There are four members. Angel Garcia the committee chairman, John Hoagland and Bill Plummer are members. Bill Wilson serves as an alternate.
Click on the link provided to complete the Vendor Interest Form and submit to procurement. This will identify you as a potential vendor when District staff is looking for materials or services that your business may provide. Please note that your submitted form does not guarantee that you will be called in reference to any purchase. For further information, visit the Vendor Information page.
Everyone benefits from recycled water. As the population in California continues to grow from the current 39 million to an estimated 52 million people by the year 2030, so does the demand on our limited water supply. Since our drinking water supply is limited, finding ways to conserve our supply is critical. By using recycled water for irrigation, we can conserve our precious drinking water supply while providing a reliable, growing, and drought-proof source of additional water.
Rancho Water provides programs and education materials to schools within the district’s service area. If you are not sure if the school you teach at is located in Rancho’s service area, you can send an email and we will be happy to respond to you.
Rancho Water’s education programs do not include in-class presentations. We do have theater assembly programs and complete curriculum packets that teachers may use.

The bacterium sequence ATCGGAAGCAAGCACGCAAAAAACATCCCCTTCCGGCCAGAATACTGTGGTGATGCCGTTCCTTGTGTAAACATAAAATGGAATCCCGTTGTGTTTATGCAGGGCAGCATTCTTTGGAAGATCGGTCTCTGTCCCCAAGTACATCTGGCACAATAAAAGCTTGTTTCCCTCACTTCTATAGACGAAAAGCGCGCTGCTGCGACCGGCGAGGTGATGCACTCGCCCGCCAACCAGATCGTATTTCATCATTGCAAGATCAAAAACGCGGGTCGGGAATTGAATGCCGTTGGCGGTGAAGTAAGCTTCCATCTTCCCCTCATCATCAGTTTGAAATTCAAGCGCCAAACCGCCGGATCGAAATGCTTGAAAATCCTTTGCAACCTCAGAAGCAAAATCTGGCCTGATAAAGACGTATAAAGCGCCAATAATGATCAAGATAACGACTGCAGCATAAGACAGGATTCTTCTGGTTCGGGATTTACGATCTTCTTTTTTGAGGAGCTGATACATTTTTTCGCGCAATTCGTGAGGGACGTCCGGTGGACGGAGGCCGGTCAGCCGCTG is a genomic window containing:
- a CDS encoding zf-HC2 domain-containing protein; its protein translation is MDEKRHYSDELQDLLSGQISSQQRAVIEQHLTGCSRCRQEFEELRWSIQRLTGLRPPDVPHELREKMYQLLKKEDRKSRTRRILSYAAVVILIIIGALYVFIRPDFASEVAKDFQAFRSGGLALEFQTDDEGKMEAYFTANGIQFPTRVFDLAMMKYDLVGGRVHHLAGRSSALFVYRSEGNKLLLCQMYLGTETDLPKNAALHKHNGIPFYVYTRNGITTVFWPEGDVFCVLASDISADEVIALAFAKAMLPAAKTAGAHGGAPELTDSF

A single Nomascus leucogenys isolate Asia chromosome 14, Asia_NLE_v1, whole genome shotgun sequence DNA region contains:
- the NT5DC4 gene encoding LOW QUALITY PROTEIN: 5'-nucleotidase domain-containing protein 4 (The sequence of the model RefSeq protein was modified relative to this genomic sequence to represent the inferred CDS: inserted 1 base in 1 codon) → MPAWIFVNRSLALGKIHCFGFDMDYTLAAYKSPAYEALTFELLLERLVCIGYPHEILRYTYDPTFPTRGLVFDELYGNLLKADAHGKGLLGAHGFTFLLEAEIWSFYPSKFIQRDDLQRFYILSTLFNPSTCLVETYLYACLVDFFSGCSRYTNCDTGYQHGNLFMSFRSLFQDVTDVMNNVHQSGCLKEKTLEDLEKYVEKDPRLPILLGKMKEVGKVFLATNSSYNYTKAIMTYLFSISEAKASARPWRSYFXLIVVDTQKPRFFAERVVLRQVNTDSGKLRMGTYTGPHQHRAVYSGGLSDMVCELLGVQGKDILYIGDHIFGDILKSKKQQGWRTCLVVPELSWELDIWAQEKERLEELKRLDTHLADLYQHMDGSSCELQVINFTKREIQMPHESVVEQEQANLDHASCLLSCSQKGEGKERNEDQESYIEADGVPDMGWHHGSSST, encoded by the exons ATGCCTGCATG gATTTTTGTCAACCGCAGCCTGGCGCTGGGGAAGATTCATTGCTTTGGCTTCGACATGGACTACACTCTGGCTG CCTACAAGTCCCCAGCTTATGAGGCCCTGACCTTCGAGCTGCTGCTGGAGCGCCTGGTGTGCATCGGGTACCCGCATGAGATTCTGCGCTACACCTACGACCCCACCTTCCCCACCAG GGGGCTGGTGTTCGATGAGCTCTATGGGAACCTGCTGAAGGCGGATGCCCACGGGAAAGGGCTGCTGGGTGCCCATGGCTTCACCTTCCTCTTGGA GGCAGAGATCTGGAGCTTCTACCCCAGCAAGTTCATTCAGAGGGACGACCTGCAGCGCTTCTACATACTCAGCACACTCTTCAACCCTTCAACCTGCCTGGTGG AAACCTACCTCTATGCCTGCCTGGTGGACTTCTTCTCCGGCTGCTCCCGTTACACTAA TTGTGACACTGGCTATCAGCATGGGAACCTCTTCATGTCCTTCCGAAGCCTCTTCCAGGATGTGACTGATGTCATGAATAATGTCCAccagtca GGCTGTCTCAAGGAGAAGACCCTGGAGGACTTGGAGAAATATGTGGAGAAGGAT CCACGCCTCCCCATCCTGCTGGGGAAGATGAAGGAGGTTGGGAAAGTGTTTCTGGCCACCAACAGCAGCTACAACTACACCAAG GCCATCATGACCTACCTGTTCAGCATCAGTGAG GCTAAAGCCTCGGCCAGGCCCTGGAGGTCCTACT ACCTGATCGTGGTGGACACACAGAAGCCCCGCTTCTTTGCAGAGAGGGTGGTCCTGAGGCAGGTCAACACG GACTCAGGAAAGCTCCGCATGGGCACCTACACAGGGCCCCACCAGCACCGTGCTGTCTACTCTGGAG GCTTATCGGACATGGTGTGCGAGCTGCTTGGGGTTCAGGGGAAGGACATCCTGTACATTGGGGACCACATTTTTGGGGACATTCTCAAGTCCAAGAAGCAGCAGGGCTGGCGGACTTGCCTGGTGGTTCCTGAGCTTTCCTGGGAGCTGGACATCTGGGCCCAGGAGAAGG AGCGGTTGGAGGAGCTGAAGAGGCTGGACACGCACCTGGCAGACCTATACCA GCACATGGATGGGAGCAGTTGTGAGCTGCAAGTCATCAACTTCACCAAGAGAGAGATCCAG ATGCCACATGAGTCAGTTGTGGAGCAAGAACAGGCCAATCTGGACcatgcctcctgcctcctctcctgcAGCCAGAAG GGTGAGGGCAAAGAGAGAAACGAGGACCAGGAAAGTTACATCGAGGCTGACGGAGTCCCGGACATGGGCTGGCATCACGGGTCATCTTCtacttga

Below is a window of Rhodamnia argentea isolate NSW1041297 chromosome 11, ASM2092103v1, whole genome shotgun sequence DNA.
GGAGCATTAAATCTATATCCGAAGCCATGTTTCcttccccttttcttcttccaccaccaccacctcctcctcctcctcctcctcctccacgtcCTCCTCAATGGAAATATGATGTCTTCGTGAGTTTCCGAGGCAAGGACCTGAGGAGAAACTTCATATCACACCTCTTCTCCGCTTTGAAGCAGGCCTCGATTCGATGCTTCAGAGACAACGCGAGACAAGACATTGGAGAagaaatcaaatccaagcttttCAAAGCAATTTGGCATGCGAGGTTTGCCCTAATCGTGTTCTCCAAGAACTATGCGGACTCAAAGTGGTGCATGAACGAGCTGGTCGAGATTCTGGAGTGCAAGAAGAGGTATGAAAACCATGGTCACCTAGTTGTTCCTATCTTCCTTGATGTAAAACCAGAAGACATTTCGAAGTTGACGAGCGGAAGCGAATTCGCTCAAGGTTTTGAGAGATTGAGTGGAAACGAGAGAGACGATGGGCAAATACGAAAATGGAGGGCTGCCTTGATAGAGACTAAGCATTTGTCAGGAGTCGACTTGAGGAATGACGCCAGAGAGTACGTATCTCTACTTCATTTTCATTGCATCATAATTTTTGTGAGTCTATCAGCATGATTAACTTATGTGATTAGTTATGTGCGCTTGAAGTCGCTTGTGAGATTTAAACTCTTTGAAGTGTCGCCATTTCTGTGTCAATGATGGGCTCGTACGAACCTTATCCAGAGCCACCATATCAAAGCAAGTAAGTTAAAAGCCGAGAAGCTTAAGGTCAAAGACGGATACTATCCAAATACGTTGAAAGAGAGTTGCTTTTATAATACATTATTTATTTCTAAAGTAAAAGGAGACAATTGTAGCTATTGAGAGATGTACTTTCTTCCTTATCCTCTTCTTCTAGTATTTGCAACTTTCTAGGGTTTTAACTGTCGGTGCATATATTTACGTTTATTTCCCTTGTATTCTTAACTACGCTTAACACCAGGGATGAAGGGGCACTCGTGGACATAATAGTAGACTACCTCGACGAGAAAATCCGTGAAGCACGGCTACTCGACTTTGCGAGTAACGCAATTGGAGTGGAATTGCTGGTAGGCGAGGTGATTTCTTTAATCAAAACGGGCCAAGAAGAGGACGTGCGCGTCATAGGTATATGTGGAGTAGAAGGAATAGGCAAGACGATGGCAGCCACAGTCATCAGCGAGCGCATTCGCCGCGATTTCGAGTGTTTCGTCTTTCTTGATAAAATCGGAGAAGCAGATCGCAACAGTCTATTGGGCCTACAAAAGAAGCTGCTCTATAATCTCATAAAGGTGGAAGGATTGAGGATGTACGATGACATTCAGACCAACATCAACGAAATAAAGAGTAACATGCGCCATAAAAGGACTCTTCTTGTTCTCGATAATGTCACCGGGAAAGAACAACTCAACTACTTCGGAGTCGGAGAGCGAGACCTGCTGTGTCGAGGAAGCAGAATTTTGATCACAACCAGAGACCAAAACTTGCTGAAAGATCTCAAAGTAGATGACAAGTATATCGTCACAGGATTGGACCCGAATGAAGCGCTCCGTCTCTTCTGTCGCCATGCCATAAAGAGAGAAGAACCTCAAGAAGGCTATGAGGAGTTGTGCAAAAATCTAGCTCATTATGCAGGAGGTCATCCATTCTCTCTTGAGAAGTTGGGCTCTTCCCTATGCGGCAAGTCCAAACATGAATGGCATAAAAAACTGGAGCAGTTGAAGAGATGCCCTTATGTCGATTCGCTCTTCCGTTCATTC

Rancho Water does not add fluoride to its water; however, fluoride occurs naturally in Rancho’s groundwater. Our local water supplies are “blended” with water imported from the Metropolitan Water District of Southern California (MWD). Rancho’s range is 0.7 - 1.3 milligrams per liter (mg/L). The maximum allowable level of fluoride at the state level is 2.0 mg/L.
During the past year, Rancho Water’s water hardness averaged 184 milligrams per liter (mg/L) (equal to 10.7 grains per gallon, 1 grain = 17.1 mg/L). This is considered “hard” water.
There is more to water softeners than soft water. Softeners typically waste more water than they process because of the need to “flush” the softening system. In addition, softeners can release considerable salt by-products into wastewater treatment facilities and groundwater supplies, resulting in increased mineral levels.
That depends on your type of soil, what kind of sprinkler, and the time of year. Use the watering calculator for a personalized watering schedule.
Please visit: www.ranchowater.com/DocumentCenter/View/356
Agricultural customers who wish to request a change to their water allocation can complete a Variance Request form.
Domestic customers who believe their water service account qualifies as an agricultural account can complete an Application for Agricultural Account Status.
Under many circumstances, the allocations of multiple agricultural accounts can be combined into a single allocation. If you wish to explore this option, please complete the following Request for Consolidation.